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Never shipped a long gun in state so I need some advice on this one. Who is the easiest and best shipper to use? Are there any special forms required? Does it have to be identified as a firearm? Where can you buy a shipping box? etc, etc.... Thanks.
 

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The best thing to do is go to WalMart or a pawn shop and buy one of the cheap plastic hard gun cases. I have bought them at pawn shops for $10 a piece. Last one at WalMart was $18. I even buy two cheap locks to lock the case. Then I wrap the case in either the box(if bought at WalMart), or heavy brown paper. And taped very well.

I use FedEx to ship. They are the cheapest, and fastest, and easiest shipper to use. I tell them exactly what it is.
And show them a copy of the FFL that I am shipping it to. Not necessary to do that. But it makes the transaction go smoother.

Make sure you know the local law to where you are sending it. And were you are sending it from. You did not mention your locality, so only you would know that.

Supposedly you can ship to an in state person without an FFL(you can in WV). Personally I will not do that due to liabilty issues. I wil only ship to an FFL, then let them distribute the firearm. This completely resolves you of any liability in the sale. And any liability of future ownership. That is a no brainer to me, but some people do not want to pay the additional FFL. But those are sales I walk away from. Tom.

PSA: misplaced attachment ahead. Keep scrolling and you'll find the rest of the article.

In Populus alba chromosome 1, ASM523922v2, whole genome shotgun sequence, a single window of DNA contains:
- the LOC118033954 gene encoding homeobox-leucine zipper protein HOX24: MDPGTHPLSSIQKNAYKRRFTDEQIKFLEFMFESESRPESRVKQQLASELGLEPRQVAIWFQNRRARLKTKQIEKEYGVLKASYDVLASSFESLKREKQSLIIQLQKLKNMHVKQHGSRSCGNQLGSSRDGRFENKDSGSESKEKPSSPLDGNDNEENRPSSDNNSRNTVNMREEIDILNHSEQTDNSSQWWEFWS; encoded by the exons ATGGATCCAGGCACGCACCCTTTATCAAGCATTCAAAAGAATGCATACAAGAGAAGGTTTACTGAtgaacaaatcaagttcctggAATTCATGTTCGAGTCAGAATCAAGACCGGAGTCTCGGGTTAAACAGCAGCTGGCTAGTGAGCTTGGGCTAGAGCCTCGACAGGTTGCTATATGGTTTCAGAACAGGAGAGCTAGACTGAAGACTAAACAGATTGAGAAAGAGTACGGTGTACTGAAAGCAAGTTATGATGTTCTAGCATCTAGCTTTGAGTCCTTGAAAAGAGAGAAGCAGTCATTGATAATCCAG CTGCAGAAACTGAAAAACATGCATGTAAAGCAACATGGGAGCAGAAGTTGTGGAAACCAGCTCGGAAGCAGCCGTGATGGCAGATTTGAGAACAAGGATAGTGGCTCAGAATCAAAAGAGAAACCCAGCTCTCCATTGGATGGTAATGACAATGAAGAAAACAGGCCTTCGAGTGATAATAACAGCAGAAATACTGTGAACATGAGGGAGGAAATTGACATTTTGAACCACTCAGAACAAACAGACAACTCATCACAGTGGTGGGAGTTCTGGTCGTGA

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I don't tell them anything when I ship a rifle or a shotgun. I've used Post office and UPS. In Pa. you don't need to ship a long gun of any type through FFL only if it goes across state lines, although handguns must go through FFL. The way I see it, I already paid the pics fee when I bought the rifle new. Uncle sam taxs me enough and is into my life to much already. They don't need to know about any of the firearms I sale or buy second hand. In fact, I want a few they don't know about. I have copies of my drivers license and my conceal carry permit photo ID. I physically show people at transaction site and give them copies if they request with my numbers blacked out. And when I sale firearms I always get the same kind of info off of that individual. That covers the JUST INCASE PEOPLE that will chime in here about what if your firearm gets used in a crime and it comes back to you. I will simply hand over the incriminating evidence of who I sold it to with his name and address and his signature on bill of sale I draw up. You can cover your behind without having uncle sam know all your business. Another thing I started doing lately and haven't had any complaints yet is have my wife tag along and take a photo or two. I simply say something like well this was a real good rifle blah blah blah and I'll miss it do you mind if I get a photograph handing it off to you with a handshake or something along those lines. I hate using an FFL when ones not needed--its a waste of money.